Physical therapists, sometimes called PTs, help injured or ill people improve their movement and manage their pain. These therapists are often an important part of the rehabilitation, treatment, and prevention of patients with chronic conditions, illnesses, or injuries.
Physical therapists typically work in private offices and clinics, hospitals, and nursing homes. They spend much of their time on their feet, actively working with patients.
How to Become a Physical Therapist
Physical therapists entering the profession need a Doctor of Physical Therapy (DPT) degree. All states require physical therapists to be licensed.
Employment of physical therapists is projected to grow 34 percent from 2014 to 2024, much faster than the average for all occupations. Demand for physical therapy services will come from the aging baby boomers, who are staying active later in life. In addition, physical therapists will be needed to treat people with mobility issues stemming from chronic conditions, such as diabetes or obesity.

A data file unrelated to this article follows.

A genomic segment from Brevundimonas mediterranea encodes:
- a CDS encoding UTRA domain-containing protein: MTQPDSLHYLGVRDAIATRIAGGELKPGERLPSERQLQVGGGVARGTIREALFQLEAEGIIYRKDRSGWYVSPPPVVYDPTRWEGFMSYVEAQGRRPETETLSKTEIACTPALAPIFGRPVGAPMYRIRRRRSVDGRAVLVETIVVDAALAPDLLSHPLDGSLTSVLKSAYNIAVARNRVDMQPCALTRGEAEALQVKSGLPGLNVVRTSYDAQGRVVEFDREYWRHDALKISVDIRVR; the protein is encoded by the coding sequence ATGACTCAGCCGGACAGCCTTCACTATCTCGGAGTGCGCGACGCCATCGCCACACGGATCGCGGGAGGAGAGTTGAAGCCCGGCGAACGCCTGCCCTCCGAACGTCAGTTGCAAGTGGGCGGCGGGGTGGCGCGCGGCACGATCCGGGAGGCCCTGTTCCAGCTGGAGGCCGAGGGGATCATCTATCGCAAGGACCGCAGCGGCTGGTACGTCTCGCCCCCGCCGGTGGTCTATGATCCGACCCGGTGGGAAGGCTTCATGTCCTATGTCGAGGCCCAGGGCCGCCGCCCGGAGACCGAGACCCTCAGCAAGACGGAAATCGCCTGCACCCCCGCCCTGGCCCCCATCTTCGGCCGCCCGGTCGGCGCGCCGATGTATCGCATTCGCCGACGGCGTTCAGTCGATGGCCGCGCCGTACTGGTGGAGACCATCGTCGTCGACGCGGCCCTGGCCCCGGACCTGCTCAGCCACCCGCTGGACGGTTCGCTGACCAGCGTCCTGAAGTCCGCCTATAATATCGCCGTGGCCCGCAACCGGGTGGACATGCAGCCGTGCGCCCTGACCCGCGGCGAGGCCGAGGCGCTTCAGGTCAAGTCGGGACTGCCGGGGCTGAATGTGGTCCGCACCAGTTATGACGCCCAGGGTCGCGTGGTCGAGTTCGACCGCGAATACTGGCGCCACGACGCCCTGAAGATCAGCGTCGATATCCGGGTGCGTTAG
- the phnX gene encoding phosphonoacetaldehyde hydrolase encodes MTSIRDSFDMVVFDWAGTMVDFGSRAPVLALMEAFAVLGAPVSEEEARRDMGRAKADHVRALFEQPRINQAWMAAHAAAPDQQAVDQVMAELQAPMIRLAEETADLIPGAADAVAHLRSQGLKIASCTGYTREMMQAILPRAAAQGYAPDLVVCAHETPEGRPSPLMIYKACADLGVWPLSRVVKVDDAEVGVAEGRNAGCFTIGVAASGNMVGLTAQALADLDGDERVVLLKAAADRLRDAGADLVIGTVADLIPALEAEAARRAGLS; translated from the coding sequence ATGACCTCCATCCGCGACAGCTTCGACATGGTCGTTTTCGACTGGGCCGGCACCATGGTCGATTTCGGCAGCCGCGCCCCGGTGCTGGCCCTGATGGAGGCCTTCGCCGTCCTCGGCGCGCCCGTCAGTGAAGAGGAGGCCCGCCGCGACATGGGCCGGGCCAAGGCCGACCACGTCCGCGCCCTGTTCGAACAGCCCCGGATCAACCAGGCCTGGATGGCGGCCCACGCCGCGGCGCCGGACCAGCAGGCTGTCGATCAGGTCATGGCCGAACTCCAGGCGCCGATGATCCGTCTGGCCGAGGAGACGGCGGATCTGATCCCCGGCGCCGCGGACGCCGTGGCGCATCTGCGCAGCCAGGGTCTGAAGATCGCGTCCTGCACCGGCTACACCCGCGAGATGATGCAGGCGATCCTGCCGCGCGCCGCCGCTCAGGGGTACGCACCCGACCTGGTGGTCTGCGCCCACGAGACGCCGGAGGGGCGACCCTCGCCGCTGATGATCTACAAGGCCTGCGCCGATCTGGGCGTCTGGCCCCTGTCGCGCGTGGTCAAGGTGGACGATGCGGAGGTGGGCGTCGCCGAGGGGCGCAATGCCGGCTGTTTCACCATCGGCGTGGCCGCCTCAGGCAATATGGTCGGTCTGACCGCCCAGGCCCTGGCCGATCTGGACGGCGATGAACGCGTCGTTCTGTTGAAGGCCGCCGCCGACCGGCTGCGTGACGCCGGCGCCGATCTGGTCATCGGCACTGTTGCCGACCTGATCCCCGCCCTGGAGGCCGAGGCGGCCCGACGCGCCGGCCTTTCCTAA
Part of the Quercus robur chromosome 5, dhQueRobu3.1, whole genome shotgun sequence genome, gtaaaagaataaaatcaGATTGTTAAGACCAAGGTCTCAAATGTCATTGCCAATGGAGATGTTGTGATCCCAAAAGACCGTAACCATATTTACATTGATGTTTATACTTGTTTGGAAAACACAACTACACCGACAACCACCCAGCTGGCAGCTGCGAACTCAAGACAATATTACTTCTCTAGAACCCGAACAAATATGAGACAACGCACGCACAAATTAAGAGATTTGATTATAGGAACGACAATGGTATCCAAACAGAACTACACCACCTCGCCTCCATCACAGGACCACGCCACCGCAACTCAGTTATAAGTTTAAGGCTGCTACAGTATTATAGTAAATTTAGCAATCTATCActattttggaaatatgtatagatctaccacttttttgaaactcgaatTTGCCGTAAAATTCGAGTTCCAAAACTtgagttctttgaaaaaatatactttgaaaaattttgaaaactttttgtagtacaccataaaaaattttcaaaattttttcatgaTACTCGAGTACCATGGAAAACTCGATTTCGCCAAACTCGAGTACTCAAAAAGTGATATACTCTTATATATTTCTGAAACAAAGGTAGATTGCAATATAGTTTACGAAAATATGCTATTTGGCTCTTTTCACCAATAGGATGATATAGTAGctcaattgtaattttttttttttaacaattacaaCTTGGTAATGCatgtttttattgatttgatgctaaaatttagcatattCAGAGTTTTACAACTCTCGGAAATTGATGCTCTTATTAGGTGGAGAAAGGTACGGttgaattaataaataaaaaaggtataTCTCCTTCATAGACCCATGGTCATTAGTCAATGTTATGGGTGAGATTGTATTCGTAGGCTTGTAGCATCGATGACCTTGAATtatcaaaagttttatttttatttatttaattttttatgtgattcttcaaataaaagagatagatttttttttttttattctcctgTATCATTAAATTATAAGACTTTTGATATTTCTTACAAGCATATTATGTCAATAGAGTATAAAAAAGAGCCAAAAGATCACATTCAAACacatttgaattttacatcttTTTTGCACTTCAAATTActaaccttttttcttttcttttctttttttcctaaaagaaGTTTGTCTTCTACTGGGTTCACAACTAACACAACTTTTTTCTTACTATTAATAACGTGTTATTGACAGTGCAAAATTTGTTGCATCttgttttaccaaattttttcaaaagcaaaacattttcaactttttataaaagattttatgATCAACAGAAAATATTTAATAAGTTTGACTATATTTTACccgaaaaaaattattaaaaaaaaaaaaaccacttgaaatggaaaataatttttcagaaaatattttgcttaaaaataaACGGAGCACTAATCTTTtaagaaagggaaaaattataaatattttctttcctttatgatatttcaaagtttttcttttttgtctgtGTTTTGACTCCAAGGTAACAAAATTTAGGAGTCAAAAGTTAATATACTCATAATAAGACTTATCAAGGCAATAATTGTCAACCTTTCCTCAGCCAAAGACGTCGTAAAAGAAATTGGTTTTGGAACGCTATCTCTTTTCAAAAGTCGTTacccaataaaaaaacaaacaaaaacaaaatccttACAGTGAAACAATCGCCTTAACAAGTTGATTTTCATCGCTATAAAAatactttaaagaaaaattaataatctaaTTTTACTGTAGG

This occupation supported 204,200 jobs in 2012 and 210,900 jobs in 2014, reflecting an increase of 3.3%. In 2012, this occupation was projected to increase by 36.0% in 2022 to 277,700 jobs. As of 2014, to keep pace with prediction, the expected number of jobs was 218,900, compared with an observed value of 210,900, 3.7% lower than expected. This indicates current employment trends are worse than the 2012 trend within this occupation. In 2014, this occupation was projected to increase by 35.2% in 2024 to 282,700 jobs. Linear extrapolation of the 2012 projection for 2022 results in an expected number of 292,400 jobs for 2024, 3.4% higher than the 2014 projection for 2024. This indicates expectations for future employment trends are worse than the 2012 trend within this occupation.